San Jose Business Lawyers Blog

Articles Posted in Mergers & Acquisitions

In a corporate merger or acquisition, it is important to ensure that both companies involved are on the same page early in the process. Mergers and acquisitions can be complicated and can require costly resources, so it is important to know what each party is prepared to offer before moving forward with the transaction. One way to ensure both parties are on the same page is to draft a letter of intent (LOI), which outlines the deal points of the merger or acquisition and serves as a type of “agreement to agree”.


The LOI should be carefully drafted by the purchasing company and submitted to the selling company and should set out important basic terms of the transaction. This letter is typically not viewed as a binding contract though that does not mean it should not be given careful consideration. When submitting an LOI, the buyer should put forth attractive though realistic terms. If it fails to do so, it could result in a breakdown in negotiations or a later legal dispute if the expectations set out in the LOI were not in good faith. On the other hand, the purchaser should fully realize that an LOI does not represent the final agreement and that the terms of the deal may change after due diligence is conducted. Because of the importance of an LOI to a merger and acquisition, you should always seek assistance from an experienced M&A attorney when drafting, reviewing, or negotiating the letter.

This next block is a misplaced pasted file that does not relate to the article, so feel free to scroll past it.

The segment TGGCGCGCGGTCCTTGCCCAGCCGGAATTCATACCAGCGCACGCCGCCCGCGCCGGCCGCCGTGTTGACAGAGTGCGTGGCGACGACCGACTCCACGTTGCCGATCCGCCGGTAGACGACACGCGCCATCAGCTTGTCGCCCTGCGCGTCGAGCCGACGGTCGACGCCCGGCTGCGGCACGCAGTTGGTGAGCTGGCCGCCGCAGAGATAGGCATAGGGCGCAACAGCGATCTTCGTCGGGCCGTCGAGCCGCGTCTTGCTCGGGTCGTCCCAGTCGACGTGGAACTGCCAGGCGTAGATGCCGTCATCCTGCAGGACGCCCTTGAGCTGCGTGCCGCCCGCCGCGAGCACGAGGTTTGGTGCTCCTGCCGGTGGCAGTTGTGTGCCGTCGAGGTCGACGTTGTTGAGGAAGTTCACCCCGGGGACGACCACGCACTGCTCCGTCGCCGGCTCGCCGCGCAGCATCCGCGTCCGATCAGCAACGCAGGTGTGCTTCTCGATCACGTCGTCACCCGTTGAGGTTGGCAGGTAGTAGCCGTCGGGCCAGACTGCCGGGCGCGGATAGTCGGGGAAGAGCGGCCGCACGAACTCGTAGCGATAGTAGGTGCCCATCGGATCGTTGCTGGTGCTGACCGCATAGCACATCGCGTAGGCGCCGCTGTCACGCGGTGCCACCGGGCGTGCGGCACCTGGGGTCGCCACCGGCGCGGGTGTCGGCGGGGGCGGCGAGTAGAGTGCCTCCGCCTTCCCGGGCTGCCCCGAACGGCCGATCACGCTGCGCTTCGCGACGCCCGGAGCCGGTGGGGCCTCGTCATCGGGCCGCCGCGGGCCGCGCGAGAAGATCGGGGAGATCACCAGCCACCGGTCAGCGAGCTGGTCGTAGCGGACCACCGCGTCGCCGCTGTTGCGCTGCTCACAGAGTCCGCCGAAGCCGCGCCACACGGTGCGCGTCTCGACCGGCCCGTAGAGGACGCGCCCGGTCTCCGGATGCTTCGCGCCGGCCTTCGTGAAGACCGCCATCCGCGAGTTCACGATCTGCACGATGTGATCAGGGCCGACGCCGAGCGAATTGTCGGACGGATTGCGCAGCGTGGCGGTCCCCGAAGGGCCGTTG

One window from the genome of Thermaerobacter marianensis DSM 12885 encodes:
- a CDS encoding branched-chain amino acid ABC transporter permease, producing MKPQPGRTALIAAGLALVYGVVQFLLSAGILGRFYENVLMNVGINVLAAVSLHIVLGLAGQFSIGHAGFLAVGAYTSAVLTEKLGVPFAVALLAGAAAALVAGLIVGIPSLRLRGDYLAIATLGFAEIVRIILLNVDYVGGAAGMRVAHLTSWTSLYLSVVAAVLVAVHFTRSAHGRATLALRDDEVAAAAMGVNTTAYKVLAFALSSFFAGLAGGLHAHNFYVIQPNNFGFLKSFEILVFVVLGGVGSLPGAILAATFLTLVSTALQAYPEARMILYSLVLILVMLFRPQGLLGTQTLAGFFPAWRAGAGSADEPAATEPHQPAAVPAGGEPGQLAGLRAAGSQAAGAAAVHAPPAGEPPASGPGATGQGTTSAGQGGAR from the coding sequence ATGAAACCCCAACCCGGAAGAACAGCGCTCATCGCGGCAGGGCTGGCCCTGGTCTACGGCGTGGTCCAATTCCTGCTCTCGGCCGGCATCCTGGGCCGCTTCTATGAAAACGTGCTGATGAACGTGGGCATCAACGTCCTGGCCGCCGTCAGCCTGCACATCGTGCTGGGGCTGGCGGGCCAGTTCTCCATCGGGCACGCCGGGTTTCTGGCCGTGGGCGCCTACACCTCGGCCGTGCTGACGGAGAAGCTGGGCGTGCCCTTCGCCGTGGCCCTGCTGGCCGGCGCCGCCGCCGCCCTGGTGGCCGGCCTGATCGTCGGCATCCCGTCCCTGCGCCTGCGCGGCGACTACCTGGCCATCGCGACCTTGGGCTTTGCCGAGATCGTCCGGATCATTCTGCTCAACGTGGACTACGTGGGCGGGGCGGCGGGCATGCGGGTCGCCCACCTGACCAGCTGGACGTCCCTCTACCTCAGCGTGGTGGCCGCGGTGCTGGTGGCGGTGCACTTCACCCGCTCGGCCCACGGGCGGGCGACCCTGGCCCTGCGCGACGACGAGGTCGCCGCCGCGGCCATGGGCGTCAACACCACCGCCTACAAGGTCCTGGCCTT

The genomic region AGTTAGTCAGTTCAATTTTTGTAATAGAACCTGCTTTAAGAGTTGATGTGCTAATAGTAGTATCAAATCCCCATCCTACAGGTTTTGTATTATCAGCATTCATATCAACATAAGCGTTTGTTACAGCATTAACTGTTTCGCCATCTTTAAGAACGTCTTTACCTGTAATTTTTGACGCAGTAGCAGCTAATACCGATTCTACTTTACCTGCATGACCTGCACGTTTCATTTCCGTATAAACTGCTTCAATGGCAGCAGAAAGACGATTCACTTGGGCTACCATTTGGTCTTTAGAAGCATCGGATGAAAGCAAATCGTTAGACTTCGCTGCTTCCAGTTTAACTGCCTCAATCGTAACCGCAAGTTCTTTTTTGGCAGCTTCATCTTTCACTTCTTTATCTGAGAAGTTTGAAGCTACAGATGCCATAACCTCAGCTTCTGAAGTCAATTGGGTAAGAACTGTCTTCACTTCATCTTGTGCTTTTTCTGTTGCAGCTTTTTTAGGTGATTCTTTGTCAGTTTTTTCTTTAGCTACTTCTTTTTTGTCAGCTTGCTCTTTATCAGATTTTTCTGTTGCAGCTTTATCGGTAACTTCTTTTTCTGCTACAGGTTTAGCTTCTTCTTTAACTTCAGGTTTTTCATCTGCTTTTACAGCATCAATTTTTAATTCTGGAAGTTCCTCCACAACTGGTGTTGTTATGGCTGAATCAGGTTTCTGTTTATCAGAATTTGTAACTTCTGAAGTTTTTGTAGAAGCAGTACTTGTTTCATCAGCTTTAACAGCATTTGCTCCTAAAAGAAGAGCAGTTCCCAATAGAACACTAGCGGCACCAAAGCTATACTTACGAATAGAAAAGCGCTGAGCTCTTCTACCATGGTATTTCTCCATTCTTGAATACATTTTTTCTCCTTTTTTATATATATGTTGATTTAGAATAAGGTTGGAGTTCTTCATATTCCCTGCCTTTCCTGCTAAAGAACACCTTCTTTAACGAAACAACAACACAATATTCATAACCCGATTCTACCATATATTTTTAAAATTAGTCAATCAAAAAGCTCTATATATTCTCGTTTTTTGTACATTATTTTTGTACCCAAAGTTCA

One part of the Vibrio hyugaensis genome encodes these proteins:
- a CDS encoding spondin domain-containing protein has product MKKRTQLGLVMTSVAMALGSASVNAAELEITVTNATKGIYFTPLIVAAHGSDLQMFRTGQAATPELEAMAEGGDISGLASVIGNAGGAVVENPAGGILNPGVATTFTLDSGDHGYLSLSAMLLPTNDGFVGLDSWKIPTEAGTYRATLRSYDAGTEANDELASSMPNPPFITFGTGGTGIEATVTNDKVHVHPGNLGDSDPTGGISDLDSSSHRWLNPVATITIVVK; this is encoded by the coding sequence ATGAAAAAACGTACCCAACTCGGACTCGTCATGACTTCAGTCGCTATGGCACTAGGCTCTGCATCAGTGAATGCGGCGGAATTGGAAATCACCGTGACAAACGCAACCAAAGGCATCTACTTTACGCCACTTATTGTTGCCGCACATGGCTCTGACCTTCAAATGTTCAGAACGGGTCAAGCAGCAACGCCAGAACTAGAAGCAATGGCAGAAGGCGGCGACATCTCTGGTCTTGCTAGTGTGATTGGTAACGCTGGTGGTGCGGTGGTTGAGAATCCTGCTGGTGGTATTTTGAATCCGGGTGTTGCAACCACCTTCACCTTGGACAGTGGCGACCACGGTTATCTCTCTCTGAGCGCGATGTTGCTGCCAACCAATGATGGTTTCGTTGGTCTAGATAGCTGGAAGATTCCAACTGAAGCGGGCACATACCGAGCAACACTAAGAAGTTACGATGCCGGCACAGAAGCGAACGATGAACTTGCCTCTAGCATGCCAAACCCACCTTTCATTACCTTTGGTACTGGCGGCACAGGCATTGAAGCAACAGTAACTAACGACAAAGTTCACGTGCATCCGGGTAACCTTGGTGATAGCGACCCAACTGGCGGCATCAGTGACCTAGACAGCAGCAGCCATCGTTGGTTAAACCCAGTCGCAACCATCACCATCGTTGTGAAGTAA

Provisions to Include in a Letter of Intent

Contracts are utilized in every type of business and every business owner should know that written contracts should be carefully drafted, reviewed, and negotiated before signing. However, not every business deal is memorialized in writing and many agreements are based on verbal interactions and a handshake. Just as with written contracts, legal disputes can arise over deals that were verbally made. When a disagreement arises, the first question is naturally: is an oral contract enforceable under the law?